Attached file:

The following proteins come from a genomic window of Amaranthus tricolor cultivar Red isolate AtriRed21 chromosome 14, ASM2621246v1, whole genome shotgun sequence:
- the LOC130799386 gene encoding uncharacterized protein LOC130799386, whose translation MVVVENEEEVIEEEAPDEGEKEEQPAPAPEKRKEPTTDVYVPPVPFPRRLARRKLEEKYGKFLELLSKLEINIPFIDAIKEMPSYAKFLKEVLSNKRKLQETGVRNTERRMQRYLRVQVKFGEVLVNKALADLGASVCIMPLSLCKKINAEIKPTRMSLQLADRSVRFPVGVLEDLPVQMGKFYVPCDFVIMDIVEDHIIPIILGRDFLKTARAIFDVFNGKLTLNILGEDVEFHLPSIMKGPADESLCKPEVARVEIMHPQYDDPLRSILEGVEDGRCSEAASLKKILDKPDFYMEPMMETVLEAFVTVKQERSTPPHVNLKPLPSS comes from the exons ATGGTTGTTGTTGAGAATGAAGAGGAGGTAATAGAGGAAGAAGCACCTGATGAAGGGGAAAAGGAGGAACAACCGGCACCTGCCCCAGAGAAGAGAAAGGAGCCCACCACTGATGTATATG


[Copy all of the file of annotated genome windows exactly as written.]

The following proteins come from a genomic window of Amaranthus tricolor cultivar Red isolate AtriRed21 chromosome 14, ASM2621246v1, whole genome shotgun sequence:
- the LOC130799386 gene encoding uncharacterized protein LOC130799386, whose translation MVVVENEEEVIEEEAPDEGEKEEQPAPAPEKRKEPTTDVYVPPVPFPRRLARRKLEEKYGKFLELLSKLEINIPFIDAIKEMPSYAKFLKEVLSNKRKLQETGVRNTERRMQRYLRVQVKFGEVLVNKALADLGASVCIMPLSLCKKINAEIKPTRMSLQLADRSVRFPVGVLEDLPVQMGKFYVPCDFVIMDIVEDHIIPIILGRDFLKTARAIFDVFNGKLTLNILGEDVEFHLPSIMKGPADESLCKPEVARVEIMHPQYDDPLRSILEGVEDGRCSEAASLKKILDKPDFYMEPMMETVLEAFVTVKQERSTPPHVNLKPLPSS comes from the exons ATGGTTGTTGTTGAGAATGAAGAGGAGGTAATAGAGGAAGAAGCACCTGATGAAGGGGAAAAGGAGGAACAACCGGCACCTGCCCCAGAGAAGAGAAAGGAGCCCACCACTGATGTATATG